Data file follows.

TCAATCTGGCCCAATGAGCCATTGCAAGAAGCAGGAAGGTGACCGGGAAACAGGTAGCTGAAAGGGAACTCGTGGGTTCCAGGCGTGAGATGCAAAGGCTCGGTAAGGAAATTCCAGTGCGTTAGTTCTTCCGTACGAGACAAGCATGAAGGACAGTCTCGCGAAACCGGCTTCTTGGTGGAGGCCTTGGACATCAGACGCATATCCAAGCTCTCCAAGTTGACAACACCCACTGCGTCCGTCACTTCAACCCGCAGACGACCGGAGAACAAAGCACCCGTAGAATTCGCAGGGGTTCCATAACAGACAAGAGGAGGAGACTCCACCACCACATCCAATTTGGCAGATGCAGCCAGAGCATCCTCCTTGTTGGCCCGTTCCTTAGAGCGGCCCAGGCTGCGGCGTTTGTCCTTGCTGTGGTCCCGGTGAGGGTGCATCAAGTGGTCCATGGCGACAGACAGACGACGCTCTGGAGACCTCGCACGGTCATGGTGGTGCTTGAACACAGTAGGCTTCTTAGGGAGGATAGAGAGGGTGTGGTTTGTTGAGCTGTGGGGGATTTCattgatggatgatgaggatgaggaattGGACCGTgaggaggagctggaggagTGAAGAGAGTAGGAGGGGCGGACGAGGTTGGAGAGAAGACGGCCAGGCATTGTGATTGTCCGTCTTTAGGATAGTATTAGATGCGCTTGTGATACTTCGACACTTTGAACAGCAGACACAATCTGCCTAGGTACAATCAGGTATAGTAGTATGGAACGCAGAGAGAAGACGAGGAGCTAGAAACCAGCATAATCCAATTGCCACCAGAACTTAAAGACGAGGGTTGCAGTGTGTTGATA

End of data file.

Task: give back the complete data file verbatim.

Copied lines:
TCAATCTGGCCCAATGAGCCATTGCAAGAAGCAGGAAGGTGACCGGGAAACAGGTAGCTGAAAGGGAACTCGTGGGTTCCAGGCGTGAGATGCAAAGGCTCGGTAAGGAAATTCCAGTGCGTTAGTTCTTCCGTACGAGACAAGCATGAAGGACAGTCTCGCGAAACCGGCTTCTTGGTGGAGGCCTTGGACATCAGACGCATATCCAAGCTCTCCAAGTTGACAACACCCACTGCGTCCGTCACTTCAACCCGCAGACGACCGGAGAACAAAGCACCCGTAGAATTCGCAGGGGTTCCATAACAGACAAGAGGAGGAGACTCCACCACCACATCCAATTTGGCAGATGCAGCCAGAGCATCCTCCTTGTTGGCCCGTTCCTTAGAGCGGCCCAGGCTGCGGCGTTTGTCCTTGCTGTGGTCCCGGTGAGGGTGCATCAAGTGGTCCATGGCGACAGACAGACGACGCTCTGGAGACCTCGCACGGTCATGGTGGTGCTTGAACACAGTAGGCTTCTTAGGGAGGATAGAGAGGGTGTGGTTTGTTGAGCTGTGGGGGATTTCattgatggatgatgaggatgaggaattGGACCGTgaggaggagctggaggagTGAAGAGAGTAGGAGGGGCGGACGAGGTTGGAGAGAAGACGGCCAGGCATTGTGATTGTCCGTCTTTAGGATAGTATTAGATGCGCTTGTGATACTTCGACACTTTGAACAGCAGACACAATCTGCCTAGGTACAATCAGGTATAGTAGTATGGAACGCAGAGAGAAGACGAGGAGCTAGAAACCAGCATAATCCAATTGCCACCAGAACTTAAAGACGAGGGTTGCAGTGTGTTGATA